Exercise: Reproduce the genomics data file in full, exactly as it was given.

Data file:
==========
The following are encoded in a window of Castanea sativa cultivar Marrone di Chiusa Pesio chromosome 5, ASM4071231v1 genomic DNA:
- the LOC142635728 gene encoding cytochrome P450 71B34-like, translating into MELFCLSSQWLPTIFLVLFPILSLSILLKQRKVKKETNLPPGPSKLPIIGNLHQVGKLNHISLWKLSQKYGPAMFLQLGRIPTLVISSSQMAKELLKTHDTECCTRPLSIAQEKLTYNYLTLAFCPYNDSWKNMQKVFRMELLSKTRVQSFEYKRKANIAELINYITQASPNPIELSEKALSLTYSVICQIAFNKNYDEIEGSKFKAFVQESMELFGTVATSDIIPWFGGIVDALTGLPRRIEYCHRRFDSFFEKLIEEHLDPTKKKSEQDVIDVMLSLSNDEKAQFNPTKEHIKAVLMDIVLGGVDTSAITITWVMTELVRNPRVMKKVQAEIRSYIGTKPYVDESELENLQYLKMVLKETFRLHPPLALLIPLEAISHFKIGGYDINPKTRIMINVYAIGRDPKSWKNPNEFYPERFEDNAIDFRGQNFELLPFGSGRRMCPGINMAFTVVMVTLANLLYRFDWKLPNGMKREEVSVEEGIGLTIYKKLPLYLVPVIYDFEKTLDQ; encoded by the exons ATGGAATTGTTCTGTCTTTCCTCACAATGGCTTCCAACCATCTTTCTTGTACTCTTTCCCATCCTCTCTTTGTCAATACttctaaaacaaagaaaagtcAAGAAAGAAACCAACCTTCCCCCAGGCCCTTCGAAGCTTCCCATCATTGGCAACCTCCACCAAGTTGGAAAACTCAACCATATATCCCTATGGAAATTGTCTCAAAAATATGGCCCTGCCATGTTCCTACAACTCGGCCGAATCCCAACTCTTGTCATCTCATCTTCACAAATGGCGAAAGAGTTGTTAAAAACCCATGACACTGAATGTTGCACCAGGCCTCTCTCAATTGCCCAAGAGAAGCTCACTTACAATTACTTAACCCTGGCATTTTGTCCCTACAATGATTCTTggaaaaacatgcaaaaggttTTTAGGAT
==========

The following are encoded in a window of Castanea sativa cultivar Marrone di Chiusa Pesio chromosome 5, ASM4071231v1 genomic DNA:
- the LOC142635728 gene encoding cytochrome P450 71B34-like, translating into MELFCLSSQWLPTIFLVLFPILSLSILLKQRKVKKETNLPPGPSKLPIIGNLHQVGKLNHISLWKLSQKYGPAMFLQLGRIPTLVISSSQMAKELLKTHDTECCTRPLSIAQEKLTYNYLTLAFCPYNDSWKNMQKVFRMELLSKTRVQSFEYKRKANIAELINYITQASPNPIELSEKALSLTYSVICQIAFNKNYDEIEGSKFKAFVQESMELFGTVATSDIIPWFGGIVDALTGLPRRIEYCHRRFDSFFEKLIEEHLDPTKKKSEQDVIDVMLSLSNDEKAQFNPTKEHIKAVLMDIVLGGVDTSAITITWVMTELVRNPRVMKKVQAEIRSYIGTKPYVDESELENLQYLKMVLKETFRLHPPLALLIPLEAISHFKIGGYDINPKTRIMINVYAIGRDPKSWKNPNEFYPERFEDNAIDFRGQNFELLPFGSGRRMCPGINMAFTVVMVTLANLLYRFDWKLPNGMKREEVSVEEGIGLTIYKKLPLYLVPVIYDFEKTLDQ; encoded by the exons ATGGAATTGTTCTGTCTTTCCTCACAATGGCTTCCAACCATCTTTCTTGTACTCTTTCCCATCCTCTCTTTGTCAATACttctaaaacaaagaaaagtcAAGAAAGAAACCAACCTTCCCCCAGGCCCTTCGAAGCTTCCCATCATTGGCAACCTCCACCAAGTTGGAAAACTCAACCATATATCCCTATGGAAATTGTCTCAAAAATATGGCCCTGCCATGTTCCTACAACTCGGCCGAATCCCAACTCTTGTCATCTCATCTTCACAAATGGCGAAAGAGTTGTTAAAAACCCATGACACTGAATGTTGCACCAGGCCTCTCTCAATTGCCCAAGAGAAGCTCACTTACAATTACTTAACCCTGGCATTTTGTCCCTACAATGATTCTTggaaaaacatgcaaaaggttTTTAGGAT